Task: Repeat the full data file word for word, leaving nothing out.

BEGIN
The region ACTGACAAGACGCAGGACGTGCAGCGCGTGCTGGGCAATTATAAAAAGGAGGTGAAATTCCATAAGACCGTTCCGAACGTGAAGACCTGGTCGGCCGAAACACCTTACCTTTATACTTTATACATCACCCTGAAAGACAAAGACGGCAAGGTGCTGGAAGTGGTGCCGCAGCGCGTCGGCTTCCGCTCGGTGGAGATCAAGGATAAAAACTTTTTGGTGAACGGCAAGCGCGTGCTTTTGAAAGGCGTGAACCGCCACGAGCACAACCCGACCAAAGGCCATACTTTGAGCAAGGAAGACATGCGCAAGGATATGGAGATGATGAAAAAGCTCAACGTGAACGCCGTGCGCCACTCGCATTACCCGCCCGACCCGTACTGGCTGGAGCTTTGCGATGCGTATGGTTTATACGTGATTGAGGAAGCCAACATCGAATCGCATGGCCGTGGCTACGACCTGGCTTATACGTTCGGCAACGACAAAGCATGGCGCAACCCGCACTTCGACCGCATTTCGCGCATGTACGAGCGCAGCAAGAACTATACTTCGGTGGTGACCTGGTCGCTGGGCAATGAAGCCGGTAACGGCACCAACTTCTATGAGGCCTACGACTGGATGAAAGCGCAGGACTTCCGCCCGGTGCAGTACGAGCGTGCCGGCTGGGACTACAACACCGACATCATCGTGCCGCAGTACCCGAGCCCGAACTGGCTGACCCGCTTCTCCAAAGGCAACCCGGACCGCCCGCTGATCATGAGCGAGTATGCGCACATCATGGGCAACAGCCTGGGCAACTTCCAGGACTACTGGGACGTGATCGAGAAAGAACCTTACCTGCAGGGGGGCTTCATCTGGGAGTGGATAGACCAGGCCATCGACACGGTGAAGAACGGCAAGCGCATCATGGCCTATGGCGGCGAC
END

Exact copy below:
The region ACTGACAAGACGCAGGACGTGCAGCGCGTGCTGGGCAATTATAAAAAGGAGGTGAAATTCCATAAGACCGTTCCGAACGTGAAGACCTGGTCGGCCGAAACACCTTACCTTTATACTTTATACATCACCCTGAAAGACAAAGACGGCAAGGTGCTGGAAGTGGTGCCGCAGCGCGTCGGCTTCCGCTCGGTGGAGATCAAGGATAAAAACTTTTTGGTGAACGGCAAGCGCGTGCTTTTGAAAGGCGTGAACCGCCACGAGCACAACCCGACCAAAGGCCATACTTTGAGCAAGGAAGACATGCGCAAGGATATGGAGATGATGAAAAAGCTCAACGTGAACGCCGTGCGCCACTCGCATTACCCGCCCGACCCGTACTGGCTGGAGCTTTGCGATGCGTATGGTTTATACGTGATTGAGGAAGCCAACATCGAATCGCATGGCCGTGGCTACGACCTGGCTTATACGTTCGGCAACGACAAAGCATGGCGCAACCCGCACTTCGACCGCATTTCGCGCATGTACGAGCGCAGCAAGAACTATACTTCGGTGGTGACCTGGTCGCTGGGCAATGAAGCCGGTAACGGCACCAACTTCTATGAGGCCTACGACTGGATGAAAGCGCAGGACTTCCGCCCGGTGCAGTACGAGCGTGCCGGCTGGGACTACAACACCGACATCATCGTGCCGCAGTACCCGAGCCCGAACTGGCTGACCCGCTTCTCCAAAGGCAACCCGGACCGCCCGCTGATCATGAGCGAGTATGCGCACATCATGGGCAACAGCCTGGGCAACTTCCAGGACTACTGGGACGTGATCGAGAAAGAACCTTACCTGCAGGGGGGCTTCATCTGGGAGTGGATAGACCAGGCCATCGACACGGTGAAGAACGGCAAGCGCATCATGGCCTATGGCGGCGAC